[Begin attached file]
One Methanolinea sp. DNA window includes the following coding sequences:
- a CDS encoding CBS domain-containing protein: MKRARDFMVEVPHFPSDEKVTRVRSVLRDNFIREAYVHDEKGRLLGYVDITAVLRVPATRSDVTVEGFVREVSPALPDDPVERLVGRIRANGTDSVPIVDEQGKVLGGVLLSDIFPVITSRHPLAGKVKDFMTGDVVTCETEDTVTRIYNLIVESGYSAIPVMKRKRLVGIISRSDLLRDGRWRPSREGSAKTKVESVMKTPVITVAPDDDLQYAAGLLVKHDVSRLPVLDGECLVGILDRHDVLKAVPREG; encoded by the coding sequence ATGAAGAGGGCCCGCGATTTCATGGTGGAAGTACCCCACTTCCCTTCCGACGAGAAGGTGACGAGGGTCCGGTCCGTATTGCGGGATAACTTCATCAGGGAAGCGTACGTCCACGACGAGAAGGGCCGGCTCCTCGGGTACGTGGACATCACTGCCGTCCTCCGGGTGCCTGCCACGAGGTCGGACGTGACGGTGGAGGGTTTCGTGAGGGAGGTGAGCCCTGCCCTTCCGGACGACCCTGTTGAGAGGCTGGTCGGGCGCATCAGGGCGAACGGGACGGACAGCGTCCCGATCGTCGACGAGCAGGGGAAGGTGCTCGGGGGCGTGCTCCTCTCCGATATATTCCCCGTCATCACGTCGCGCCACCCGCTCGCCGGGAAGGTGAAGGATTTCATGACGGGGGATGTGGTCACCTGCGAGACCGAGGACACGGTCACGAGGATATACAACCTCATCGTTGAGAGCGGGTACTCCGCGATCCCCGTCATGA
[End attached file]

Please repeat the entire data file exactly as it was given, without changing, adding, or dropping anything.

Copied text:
One Methanolinea sp. DNA window includes the following coding sequences:
- a CDS encoding CBS domain-containing protein: MKRARDFMVEVPHFPSDEKVTRVRSVLRDNFIREAYVHDEKGRLLGYVDITAVLRVPATRSDVTVEGFVREVSPALPDDPVERLVGRIRANGTDSVPIVDEQGKVLGGVLLSDIFPVITSRHPLAGKVKDFMTGDVVTCETEDTVTRIYNLIVESGYSAIPVMKRKRLVGIISRSDLLRDGRWRPSREGSAKTKVESVMKTPVITVAPDDDLQYAAGLLVKHDVSRLPVLDGECLVGILDRHDVLKAVPREG; encoded by the coding sequence ATGAAGAGGGCCCGCGATTTCATGGTGGAAGTACCCCACTTCCCTTCCGACGAGAAGGTGACGAGGGTCCGGTCCGTATTGCGGGATAACTTCATCAGGGAAGCGTACGTCCACGACGAGAAGGGCCGGCTCCTCGGGTACGTGGACATCACTGCCGTCCTCCGGGTGCCTGCCACGAGGTCGGACGTGACGGTGGAGGGTTTCGTGAGGGAGGTGAGCCCTGCCCTTCCGGACGACCCTGTTGAGAGGCTGGTCGGGCGCATCAGGGCGAACGGGACGGACAGCGTCCCGATCGTCGACGAGCAGGGGAAGGTGCTCGGGGGCGTGCTCCTCTCCGATATATTCCCCGTCATCACGTCGCGCCACCCGCTCGCCGGGAAGGTGAAGGATTTCATGACGGGGGATGTGGTCACCTGCGAGACCGAGGACACGGTCACGAGGATATACAACCTCATCGTTGAGAGCGGGTACTCCGCGATCCCCGTCATGA